Special Report

The Strangest Town Names in America (and Where They Came From)

Source: Matthew Rutledge / Flickr

16. Kermit, Texas
> Municipal status: City
> Population: 6,614

Having a famous and beloved father may get some people a city named after them. Kermit, a city of about 6,600 people in eastern Texas, was named after Theodore Roosevelt’s son, Kermit Roosevelt. Kermit Roosevelt was frequently hunting in the area. The city has a Kermit the Frog-decorated water tower.

Source: Billy Hathorn / Wikimedia Commons

17. Dry Prong, Louisiana
> Municipal status: Village
> Population: 502

A prong, which we usually think of as the tine of a fork or part of an electrical plug, can also be one arm of a forked river. This village most likely takes its name from a creek that powered the local sawmill most of the year but dried up every summer.

Source: Porkypinekiwi / Wikimedia Commons

18. Eek, Alaska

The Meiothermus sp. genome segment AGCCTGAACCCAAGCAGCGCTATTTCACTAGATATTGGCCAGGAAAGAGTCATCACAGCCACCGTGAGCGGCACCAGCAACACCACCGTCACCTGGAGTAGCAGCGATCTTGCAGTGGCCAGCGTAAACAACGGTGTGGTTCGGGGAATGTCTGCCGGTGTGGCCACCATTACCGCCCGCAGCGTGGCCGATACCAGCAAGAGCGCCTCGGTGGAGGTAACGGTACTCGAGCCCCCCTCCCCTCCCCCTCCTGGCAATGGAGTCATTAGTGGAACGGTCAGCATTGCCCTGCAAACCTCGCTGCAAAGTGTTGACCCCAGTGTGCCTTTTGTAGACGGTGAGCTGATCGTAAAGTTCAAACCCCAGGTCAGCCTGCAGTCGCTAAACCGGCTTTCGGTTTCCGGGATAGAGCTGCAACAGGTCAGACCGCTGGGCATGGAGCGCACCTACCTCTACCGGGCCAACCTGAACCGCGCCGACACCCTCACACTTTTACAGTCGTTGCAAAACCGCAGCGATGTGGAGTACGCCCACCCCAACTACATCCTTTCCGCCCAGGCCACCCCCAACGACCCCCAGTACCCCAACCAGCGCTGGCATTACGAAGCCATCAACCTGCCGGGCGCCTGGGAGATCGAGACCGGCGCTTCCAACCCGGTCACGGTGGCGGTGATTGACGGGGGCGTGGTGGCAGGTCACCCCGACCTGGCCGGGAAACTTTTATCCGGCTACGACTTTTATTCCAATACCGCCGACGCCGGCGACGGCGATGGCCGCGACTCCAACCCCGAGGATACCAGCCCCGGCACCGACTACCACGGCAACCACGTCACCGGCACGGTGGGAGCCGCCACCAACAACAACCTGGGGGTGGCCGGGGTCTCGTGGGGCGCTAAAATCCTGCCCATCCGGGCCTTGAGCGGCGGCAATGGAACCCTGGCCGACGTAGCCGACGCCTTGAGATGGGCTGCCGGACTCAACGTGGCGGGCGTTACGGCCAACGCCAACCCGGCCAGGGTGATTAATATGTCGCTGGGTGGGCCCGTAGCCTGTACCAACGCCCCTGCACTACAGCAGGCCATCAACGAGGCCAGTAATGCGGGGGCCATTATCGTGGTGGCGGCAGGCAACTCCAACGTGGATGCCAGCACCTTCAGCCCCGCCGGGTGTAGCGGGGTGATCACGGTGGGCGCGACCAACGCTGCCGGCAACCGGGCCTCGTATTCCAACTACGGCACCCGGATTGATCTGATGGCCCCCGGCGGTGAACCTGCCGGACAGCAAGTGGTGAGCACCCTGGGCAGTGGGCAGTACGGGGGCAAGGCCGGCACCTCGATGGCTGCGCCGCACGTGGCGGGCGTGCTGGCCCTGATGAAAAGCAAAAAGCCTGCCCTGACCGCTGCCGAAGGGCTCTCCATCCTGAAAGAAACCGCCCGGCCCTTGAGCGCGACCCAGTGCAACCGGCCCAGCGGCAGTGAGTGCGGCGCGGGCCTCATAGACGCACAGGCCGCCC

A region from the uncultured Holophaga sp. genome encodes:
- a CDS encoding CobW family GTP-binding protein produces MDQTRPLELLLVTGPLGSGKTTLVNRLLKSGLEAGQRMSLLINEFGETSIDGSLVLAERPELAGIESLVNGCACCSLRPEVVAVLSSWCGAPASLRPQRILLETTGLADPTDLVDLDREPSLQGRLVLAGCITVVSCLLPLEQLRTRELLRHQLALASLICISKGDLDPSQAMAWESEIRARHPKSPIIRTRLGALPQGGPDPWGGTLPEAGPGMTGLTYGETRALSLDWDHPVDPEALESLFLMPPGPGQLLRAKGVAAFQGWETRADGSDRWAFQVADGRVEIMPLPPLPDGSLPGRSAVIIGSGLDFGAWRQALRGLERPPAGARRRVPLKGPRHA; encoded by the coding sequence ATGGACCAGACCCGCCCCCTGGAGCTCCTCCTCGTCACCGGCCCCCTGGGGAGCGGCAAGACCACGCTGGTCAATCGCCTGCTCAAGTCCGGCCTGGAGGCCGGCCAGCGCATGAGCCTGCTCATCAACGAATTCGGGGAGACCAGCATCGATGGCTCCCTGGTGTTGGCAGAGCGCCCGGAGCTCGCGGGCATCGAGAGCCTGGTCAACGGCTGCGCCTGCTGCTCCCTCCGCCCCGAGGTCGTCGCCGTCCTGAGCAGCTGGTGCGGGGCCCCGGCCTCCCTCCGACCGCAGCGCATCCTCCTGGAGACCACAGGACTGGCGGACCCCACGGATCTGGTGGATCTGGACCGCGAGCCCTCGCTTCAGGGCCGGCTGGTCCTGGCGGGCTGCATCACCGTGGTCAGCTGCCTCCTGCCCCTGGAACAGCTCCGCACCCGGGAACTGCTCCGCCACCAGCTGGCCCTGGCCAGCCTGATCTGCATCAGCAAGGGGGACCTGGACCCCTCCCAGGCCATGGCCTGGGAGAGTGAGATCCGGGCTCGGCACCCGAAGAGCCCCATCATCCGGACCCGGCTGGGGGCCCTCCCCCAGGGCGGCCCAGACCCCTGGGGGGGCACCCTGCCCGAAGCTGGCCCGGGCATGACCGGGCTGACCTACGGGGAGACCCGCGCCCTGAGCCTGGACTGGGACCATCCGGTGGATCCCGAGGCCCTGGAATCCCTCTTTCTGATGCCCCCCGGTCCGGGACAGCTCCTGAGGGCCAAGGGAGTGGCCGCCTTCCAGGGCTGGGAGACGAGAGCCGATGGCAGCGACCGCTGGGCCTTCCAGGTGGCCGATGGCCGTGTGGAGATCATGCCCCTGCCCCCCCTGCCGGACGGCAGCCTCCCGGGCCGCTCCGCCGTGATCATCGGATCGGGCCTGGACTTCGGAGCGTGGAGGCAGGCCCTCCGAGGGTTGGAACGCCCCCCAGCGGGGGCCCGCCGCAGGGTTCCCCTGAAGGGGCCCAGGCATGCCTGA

> Municipal status: City
> Population: 491

Eek’s name may suggest the sound a frightened person makes, but it’s actually an anglicized corruption of the locality’s Central Yup’ik name, Ekvicuaq — literally ˚little cliff.”

Source: Corey Taratuta / Wikimedia Commons

19. Embarrass, Wisconsin
> Municipal status: Village
> Population: 548

The French verb embarrasser can mean “to hamper,” “to stop,” or “to embangle [entangle].” The word is said to have been attached to this place by French-Canadian lumberjacks who found the nearby river almost impassable.

Source: Andrew Filer / Wikimedia Commons

20. Zap, North Dakota
> Municipal status: City
> Population: 157

One version of the history of the city’s name is accepted as true. The city had a coal mine at the edge of town, and the official in charge of naming new areas at the time knew of a town with coal mines in Scotland that was named Zapp. So it only made sense to him to name the city with the same name, dropping one “p” as a way of Americanizing it.

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